The popular device originally created by Surefire Vapor has been cloned, like many of the devices you see on the market, and today I’ll be reviewing just that, the King Mechanical Mod Clone.
Note: This device can be had for $25.41!
The King Mod looks great in design and to be quite frank, it looks a lot like most mech mods, but differing in the top and bottom portion. The top and bottom portion of the King sports a nut that would usually pair with a bolt. Above the top nut is the top round base and a 510 connection with a small drip well. The bottom nut sits just above the bottom button. The middle body portion is 3 stainless steel tubes placed together in different sizes, heavily resembling the Nemesis Mech Mod. On one side there is the label “King” printed, while the opposite side carries the lion emblem and below that rests the number “0677,” which I imagine is printed on every device since it’s a clone. And, to make this clone appear as the real thing, they’ve also included the Surefire logo at the bottom just as the original has.
The device overall looks really nice and much like the original. The threading throughout the device looks good as well and it has a weighted feel to it. The one thing I’m not pleased with in appearance is that they used Surefire’s logo. I know it’s a clone and I understand that it was made to look exactly like the original device, but there’s a part in me that doesn’t agree with copying logo’s on-top of the already copied device. It’s like throwing fuel on the fire.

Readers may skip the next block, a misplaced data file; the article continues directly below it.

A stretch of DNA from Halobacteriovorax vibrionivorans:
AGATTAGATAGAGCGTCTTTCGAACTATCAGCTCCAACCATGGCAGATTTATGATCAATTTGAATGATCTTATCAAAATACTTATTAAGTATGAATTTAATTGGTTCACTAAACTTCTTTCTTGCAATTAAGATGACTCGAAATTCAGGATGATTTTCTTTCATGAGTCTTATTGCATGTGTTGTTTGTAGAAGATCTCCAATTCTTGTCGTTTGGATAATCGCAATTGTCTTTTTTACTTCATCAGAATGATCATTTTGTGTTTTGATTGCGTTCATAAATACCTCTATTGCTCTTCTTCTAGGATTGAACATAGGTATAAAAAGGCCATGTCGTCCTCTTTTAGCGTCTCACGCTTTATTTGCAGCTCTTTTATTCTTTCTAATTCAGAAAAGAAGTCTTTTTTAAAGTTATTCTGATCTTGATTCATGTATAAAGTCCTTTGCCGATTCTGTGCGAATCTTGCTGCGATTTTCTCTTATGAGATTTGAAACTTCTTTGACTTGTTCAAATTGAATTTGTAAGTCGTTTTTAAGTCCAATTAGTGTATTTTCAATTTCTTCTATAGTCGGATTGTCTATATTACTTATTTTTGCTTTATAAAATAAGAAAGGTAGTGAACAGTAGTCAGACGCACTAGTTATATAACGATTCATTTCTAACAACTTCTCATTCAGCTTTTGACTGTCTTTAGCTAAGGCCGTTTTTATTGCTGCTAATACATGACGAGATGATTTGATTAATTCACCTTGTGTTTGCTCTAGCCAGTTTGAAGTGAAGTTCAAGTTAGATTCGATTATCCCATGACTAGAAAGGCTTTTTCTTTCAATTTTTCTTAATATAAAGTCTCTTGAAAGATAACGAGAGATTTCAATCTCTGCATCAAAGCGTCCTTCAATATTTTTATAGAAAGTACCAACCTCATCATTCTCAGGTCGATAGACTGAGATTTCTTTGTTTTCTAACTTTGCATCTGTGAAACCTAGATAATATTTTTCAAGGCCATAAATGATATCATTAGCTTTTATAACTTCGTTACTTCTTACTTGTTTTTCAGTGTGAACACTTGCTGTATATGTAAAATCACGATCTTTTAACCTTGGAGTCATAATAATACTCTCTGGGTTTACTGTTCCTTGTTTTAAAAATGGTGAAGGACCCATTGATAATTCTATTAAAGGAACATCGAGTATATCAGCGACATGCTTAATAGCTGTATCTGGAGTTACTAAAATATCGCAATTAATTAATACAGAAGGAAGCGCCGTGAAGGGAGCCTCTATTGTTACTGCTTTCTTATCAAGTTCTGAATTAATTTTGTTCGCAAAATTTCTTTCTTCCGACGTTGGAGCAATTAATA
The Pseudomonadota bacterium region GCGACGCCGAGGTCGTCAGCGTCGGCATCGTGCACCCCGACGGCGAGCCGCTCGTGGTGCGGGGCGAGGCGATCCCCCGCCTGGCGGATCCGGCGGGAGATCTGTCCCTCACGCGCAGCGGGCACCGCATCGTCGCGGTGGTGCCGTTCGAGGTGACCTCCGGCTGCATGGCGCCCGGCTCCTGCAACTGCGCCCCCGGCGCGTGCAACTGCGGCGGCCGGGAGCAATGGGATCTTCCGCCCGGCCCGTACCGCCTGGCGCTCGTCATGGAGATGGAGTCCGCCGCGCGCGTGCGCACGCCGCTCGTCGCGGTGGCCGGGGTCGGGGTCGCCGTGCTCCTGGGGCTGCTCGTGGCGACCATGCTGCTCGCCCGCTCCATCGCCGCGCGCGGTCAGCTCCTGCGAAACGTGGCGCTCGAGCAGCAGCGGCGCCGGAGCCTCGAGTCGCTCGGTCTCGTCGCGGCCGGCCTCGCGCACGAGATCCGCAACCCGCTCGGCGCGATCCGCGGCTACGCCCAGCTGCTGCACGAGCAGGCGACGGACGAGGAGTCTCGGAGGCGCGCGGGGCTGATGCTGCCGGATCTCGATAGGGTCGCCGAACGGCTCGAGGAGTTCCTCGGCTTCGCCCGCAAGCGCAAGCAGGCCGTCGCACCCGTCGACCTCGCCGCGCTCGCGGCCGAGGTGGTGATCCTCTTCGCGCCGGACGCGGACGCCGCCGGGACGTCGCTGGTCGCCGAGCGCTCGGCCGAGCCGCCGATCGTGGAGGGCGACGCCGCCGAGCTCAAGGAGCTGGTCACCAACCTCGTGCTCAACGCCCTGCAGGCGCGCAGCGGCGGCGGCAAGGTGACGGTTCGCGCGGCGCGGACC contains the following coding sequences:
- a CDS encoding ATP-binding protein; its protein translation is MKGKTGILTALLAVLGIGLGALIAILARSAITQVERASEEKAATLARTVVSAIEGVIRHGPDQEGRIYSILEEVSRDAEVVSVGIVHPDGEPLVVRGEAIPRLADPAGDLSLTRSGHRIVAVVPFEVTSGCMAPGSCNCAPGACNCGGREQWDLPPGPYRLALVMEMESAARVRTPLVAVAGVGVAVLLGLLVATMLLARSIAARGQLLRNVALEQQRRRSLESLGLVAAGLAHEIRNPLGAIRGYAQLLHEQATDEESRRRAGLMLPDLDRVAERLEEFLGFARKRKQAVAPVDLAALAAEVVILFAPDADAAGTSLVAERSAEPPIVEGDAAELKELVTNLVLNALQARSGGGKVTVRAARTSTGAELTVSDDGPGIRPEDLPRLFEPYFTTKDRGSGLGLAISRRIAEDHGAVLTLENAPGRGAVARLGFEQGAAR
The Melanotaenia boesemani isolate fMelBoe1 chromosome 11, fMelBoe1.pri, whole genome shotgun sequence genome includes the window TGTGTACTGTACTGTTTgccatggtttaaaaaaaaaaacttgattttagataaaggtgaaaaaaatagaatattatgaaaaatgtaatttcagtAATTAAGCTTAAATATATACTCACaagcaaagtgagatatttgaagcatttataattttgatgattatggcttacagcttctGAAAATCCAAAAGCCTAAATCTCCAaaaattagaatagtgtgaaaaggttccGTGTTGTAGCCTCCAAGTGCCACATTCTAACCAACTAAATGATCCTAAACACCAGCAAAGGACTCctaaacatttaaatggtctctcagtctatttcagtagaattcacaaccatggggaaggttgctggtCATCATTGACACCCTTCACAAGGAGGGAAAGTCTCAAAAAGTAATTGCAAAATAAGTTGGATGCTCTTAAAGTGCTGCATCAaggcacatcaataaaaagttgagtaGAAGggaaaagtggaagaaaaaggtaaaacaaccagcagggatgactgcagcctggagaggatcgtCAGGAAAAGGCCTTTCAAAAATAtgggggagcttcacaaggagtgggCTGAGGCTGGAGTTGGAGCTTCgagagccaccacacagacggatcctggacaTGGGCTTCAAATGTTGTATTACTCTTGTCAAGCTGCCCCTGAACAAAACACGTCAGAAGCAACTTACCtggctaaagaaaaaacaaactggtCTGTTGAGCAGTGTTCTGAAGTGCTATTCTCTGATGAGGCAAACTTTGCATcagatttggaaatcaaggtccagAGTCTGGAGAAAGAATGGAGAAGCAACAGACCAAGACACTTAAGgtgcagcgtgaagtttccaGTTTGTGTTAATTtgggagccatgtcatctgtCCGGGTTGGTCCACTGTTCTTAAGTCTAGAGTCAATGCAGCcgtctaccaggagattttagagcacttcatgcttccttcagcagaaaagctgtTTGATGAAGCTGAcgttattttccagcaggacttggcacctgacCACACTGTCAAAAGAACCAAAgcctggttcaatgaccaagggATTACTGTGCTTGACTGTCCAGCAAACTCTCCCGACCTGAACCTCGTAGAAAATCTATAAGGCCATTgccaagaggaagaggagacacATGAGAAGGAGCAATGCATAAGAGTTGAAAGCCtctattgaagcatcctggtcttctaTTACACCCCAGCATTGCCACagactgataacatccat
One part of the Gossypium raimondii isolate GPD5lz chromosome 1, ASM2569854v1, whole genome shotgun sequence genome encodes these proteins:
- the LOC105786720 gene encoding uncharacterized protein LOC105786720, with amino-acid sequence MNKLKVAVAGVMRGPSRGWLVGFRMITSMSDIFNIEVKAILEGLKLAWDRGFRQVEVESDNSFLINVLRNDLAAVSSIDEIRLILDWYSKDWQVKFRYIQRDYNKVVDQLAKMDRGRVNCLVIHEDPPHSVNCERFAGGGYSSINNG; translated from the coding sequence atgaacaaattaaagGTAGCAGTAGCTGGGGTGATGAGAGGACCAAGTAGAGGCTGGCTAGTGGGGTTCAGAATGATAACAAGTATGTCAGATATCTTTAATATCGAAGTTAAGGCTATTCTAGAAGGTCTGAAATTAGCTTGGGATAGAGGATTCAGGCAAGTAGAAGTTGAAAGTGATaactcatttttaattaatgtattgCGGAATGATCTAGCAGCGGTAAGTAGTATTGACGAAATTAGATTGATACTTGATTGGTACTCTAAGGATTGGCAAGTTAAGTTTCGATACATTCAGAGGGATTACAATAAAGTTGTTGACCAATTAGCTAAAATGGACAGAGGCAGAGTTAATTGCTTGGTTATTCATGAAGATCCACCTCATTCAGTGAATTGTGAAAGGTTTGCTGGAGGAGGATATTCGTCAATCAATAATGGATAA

A lot like many mechanical mods, the features are very limited being it uses no electronic internals. However, the notable features of this device are the easily spinning nuts. The bottom nut is used to lock and unlock the bottom firing button, which is of course a must. The top nut is used to adjust airflow, which I’ve found to not work as intended. The flaw here is that the holes below the base and behind the nut is very, very, small. Now don’t get me wrong, the adjustable airflow does work, just the with bigger holes you would be able to tell more of a difference. The next feature that is worthy enough to share is the ability to break the device down to use with an 18650 or 18350. Keeping all the tube pieces that come with the device will allow the use of an 18650 combined with a Kick.
The King performs as well as any other mech device on the market right now. Though its adjustable airflow could be improved, it’s not much of a concern with most rebuildable atomizers having the same feature. Though the nuts allow you to easily uncover the airflow holes and bottom firing button, I’ve noticed that sometimes when screwing the nuts up to the device completely, it will get stuck and you’ll have to pry it a bit to loosen. The bottom button uses a spring, and sometimes that can become a pain, especially if you’re used to magnetic switches. If you press the button in with your pinky on the edge of the button and not in the middle, it will stick and that becomes frustrating after a while of use.